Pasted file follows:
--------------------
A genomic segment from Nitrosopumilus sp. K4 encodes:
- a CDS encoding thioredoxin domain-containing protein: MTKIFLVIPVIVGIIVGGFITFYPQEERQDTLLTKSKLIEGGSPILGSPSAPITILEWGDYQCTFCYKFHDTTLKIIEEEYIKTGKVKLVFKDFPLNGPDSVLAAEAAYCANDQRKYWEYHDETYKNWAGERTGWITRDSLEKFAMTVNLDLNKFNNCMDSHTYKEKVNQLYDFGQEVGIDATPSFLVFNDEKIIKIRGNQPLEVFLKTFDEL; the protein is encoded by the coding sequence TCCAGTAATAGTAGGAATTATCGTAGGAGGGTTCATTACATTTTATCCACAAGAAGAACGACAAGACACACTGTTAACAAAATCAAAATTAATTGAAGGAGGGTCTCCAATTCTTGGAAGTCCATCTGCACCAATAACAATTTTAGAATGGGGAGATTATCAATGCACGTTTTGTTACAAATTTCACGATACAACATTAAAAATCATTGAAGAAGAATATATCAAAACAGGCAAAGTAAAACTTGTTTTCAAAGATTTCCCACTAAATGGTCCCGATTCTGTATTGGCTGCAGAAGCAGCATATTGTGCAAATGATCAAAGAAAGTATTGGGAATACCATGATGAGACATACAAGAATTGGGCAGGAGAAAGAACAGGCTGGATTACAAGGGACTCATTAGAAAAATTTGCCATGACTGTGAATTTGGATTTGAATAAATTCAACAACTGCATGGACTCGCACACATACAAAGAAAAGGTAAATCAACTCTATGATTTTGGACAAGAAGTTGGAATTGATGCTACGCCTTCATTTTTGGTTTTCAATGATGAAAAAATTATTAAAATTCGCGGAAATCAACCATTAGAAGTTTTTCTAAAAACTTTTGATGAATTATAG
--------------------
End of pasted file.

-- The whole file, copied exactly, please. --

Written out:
A genomic segment from Nitrosopumilus sp. K4 encodes:
- a CDS encoding thioredoxin domain-containing protein: MTKIFLVIPVIVGIIVGGFITFYPQEERQDTLLTKSKLIEGGSPILGSPSAPITILEWGDYQCTFCYKFHDTTLKIIEEEYIKTGKVKLVFKDFPLNGPDSVLAAEAAYCANDQRKYWEYHDETYKNWAGERTGWITRDSLEKFAMTVNLDLNKFNNCMDSHTYKEKVNQLYDFGQEVGIDATPSFLVFNDEKIIKIRGNQPLEVFLKTFDEL; the protein is encoded by the coding sequence TCCAGTAATAGTAGGAATTATCGTAGGAGGGTTCATTACATTTTATCCACAAGAAGAACGACAAGACACACTGTTAACAAAATCAAAATTAATTGAAGGAGGGTCTCCAATTCTTGGAAGTCCATCTGCACCAATAACAATTTTAGAATGGGGAGATTATCAATGCACGTTTTGTTACAAATTTCACGATACAACATTAAAAATCATTGAAGAAGAATATATCAAAACAGGCAAAGTAAAACTTGTTTTCAAAGATTTCCCACTAAATGGTCCCGATTCTGTATTGGCTGCAGAAGCAGCATATTGTGCAAATGATCAAAGAAAGTATTGGGAATACCATGATGAGACATACAAGAATTGGGCAGGAGAAAGAACAGGCTGGATTACAAGGGACTCATTAGAAAAATTTGCCATGACTGTGAATTTGGATTTGAATAAATTCAACAACTGCATGGACTCGCACACATACAAAGAAAAGGTAAATCAACTCTATGATTTTGGACAAGAAGTTGGAATTGATGCTACGCCTTCATTTTTGGTTTTCAATGATGAAAAAATTATTAAAATTCGCGGAAATCAACCATTAGAAGTTTTTCTAAAAACTTTTGATGAATTATAG